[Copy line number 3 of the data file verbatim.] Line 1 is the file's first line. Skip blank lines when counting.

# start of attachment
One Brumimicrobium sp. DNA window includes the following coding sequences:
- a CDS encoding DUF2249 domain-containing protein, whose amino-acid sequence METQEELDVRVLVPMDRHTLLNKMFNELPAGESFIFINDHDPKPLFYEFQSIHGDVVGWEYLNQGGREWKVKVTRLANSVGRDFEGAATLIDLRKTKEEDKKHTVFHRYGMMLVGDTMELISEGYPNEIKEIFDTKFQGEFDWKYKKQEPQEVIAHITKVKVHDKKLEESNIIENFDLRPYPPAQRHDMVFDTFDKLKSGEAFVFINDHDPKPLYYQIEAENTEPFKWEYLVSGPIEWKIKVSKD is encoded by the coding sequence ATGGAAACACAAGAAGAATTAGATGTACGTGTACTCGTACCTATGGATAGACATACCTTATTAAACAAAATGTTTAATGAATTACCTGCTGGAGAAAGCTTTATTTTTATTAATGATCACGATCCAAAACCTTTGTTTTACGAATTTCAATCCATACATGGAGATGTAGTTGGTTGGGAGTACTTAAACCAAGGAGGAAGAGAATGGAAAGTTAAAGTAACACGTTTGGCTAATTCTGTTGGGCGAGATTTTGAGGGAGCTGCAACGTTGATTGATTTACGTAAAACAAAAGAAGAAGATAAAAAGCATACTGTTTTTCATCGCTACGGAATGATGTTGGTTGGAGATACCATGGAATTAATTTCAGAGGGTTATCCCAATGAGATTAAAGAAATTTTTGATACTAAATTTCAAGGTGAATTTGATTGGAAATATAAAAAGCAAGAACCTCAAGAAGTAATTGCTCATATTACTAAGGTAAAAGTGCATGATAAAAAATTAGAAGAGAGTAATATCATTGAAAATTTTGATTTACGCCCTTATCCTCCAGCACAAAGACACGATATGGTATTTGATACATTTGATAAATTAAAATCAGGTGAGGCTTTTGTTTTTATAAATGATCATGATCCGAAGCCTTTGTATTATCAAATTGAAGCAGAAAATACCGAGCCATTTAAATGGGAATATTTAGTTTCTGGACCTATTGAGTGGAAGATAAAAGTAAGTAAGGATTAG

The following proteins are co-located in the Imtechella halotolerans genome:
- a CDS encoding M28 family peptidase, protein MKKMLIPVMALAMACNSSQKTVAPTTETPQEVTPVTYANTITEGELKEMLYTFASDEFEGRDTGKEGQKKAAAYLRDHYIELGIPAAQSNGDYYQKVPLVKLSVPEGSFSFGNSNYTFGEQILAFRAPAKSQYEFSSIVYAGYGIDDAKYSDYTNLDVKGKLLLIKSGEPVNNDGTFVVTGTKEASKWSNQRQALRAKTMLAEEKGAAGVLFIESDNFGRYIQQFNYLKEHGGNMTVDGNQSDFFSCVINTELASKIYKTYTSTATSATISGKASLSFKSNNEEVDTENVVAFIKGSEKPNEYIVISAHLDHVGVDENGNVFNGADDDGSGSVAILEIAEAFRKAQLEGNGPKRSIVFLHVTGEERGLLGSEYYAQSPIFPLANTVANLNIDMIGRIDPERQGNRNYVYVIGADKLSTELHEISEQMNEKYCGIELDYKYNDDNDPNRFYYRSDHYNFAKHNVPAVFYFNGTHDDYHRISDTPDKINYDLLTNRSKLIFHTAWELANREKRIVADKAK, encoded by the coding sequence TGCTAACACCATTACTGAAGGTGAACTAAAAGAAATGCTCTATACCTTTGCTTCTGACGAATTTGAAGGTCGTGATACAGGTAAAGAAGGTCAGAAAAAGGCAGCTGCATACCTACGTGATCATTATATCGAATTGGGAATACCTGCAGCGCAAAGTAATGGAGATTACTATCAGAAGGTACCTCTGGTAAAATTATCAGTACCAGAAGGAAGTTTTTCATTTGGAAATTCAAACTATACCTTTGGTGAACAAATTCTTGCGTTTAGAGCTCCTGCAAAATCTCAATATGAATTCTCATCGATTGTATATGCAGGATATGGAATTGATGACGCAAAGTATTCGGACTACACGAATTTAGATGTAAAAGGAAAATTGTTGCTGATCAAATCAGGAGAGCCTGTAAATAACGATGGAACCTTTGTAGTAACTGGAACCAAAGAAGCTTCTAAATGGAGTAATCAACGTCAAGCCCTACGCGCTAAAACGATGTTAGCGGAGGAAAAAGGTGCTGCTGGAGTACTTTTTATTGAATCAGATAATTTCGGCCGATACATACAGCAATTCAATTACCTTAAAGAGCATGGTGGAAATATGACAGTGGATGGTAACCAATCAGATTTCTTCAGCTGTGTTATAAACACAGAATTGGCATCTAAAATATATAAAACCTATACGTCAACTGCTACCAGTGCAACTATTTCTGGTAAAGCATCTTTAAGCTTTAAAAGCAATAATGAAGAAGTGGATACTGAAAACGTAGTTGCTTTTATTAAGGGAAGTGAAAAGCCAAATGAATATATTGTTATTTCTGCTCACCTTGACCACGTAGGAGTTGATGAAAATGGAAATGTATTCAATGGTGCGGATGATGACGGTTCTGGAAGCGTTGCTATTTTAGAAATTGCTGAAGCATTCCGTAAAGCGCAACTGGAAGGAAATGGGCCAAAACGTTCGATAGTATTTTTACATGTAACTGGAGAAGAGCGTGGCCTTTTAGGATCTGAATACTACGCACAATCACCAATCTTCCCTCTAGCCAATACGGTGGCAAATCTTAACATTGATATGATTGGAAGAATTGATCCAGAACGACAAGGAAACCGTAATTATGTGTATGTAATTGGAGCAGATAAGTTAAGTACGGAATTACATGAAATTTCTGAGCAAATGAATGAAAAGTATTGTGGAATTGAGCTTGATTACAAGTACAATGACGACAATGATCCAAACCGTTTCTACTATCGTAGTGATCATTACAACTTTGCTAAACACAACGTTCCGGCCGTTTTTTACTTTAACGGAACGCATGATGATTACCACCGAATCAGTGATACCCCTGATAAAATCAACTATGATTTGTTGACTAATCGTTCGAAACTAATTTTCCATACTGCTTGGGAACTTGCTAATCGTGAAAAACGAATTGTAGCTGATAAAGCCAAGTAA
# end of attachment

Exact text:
The following proteins are co-located in the Imtechella halotolerans genome: